December 15, 2019, 2:35

UEFA granted court injunction aimed at tackling illicit streaming of matches

UEFA granted court injunction aimed at tackling illicit streaming of matches

The governing body of European football has been granted a High Court injunction aimed at tackling illicit streaming of matches.

A judge in London made an order applied for by the Union of European Football Associations (UEFA) against the six main retail internet service providers (ISPs) in the UK.

Although five of the providers supported the move, with a sixth neither supporting nor opposing the application, Mr Justice Arnold said he still had to decide whether an injunction was “justified”.

The judge said the claim by the body, which organises a number of European football competitions, including the UEFA Champions League and the UEFA Europa League, was for an injunction “requiring” the service providers “to take measures to block, or at least impede, access by their customers to streaming servers which deliver infringing live streams of UEFA competition matches to UK consumers”.

Mr Justice Arnold said in a written decision just published: “The UEFA competitions are very popular with television viewers in the UK. This year’s Champions League final attracted several million viewers.”

He added: “UEFA’s evidence establishes that it owns the copyright in television broadcasts of all matches in the UEFA competitions, and in films (particularly replays), artistic works and musical works which are incorporated within those broadcasts.”

The judge said BT “has since 2013 been the exclusive licensee of the rights to broadcast and transmit the Uefa competitions in the UK”.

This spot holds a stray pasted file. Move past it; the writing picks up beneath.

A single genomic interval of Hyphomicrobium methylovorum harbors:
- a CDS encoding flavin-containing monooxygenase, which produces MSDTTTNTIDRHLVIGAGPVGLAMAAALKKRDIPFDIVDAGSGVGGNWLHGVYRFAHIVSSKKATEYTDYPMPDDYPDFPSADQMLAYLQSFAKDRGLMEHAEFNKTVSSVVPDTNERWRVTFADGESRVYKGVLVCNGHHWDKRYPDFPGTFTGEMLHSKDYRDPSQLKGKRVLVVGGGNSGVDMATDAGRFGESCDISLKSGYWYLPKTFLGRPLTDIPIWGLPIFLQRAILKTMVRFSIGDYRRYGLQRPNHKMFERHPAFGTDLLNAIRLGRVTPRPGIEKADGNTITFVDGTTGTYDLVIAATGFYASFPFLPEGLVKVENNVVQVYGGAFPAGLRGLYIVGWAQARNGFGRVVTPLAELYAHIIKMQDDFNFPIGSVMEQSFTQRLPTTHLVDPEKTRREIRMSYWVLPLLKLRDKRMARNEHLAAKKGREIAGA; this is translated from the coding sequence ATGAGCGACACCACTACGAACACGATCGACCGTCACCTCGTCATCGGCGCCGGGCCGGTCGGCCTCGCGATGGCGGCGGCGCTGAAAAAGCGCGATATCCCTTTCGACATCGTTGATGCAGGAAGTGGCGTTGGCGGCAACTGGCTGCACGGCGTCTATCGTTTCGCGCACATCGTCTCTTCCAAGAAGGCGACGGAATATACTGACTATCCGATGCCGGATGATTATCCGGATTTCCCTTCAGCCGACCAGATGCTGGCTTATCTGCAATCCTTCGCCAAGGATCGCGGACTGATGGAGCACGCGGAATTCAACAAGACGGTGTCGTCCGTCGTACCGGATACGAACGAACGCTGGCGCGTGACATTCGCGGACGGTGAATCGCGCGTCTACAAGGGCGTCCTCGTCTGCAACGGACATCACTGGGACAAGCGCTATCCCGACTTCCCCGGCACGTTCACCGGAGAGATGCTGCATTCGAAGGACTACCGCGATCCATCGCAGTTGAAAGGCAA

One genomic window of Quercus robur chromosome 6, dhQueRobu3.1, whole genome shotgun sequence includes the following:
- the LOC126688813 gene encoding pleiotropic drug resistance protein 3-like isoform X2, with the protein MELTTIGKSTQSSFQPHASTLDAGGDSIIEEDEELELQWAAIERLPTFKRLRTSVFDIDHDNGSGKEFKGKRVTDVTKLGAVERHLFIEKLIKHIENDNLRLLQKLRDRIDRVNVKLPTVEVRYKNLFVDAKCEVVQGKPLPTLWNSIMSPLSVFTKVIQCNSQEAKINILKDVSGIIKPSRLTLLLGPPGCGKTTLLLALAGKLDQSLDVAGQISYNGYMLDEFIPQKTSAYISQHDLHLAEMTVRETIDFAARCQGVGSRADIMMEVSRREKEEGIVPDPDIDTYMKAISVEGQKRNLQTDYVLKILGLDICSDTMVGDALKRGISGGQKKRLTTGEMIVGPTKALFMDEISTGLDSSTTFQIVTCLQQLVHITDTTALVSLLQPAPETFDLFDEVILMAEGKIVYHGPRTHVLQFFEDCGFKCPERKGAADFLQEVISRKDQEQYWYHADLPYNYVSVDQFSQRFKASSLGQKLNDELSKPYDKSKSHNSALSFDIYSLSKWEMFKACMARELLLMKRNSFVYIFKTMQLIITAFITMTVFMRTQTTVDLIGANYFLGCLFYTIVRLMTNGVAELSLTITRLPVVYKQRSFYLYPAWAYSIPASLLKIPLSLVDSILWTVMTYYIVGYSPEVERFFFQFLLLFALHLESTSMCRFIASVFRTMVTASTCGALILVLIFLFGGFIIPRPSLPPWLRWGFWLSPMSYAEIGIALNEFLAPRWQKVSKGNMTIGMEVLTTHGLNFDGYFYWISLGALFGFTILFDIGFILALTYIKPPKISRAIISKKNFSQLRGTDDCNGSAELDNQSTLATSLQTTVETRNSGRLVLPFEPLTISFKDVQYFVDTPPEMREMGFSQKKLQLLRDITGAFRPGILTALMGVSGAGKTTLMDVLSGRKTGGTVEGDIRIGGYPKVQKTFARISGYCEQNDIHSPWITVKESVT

He continued: “The rights are very valuable. BT currently pays approximately £360 million each season for these rights together with the rights in respect of the UEFA Super Cup.”

Mr Justice Arnold said the governing body, whose members consist of 55 national football associations, contended that the order it sought was “appropriate and proportionate”.

The judge said the “need for such orders has been emphasised” by further evidence which had become available “as to the scale of the problem of illicit streaming”.

“By way of example, in a report entitled Cracking Down on Digital Piracy published by the Federation Against Copyright Theft in September 2017, the UK Intellectual Property Office was quoted as saying that it believed that, at a conservative estimate, a million set-top boxes with software added to them to facilitate illegal streaming had been sold in the UK in the last couple of years.”

Mr Justice Arnold said that as the order “affects third parties who are not before the court”, the fact that the application “is either supported or not opposed” by the defendants – British Telecommunications PLC, EE Limited, Plusnet PLC, Sky UK Limited, TalkTalk Telecom Limited and Virgin Media Limited – “does not absolve the court from the responsibility of considering whether the order is justified”.

He concluded: “I am satisfied that the court has jurisdiction to make the order sought and that it is appropriate to do so.”

The order, he said, will take effect on February 13 next year and last until May 26.


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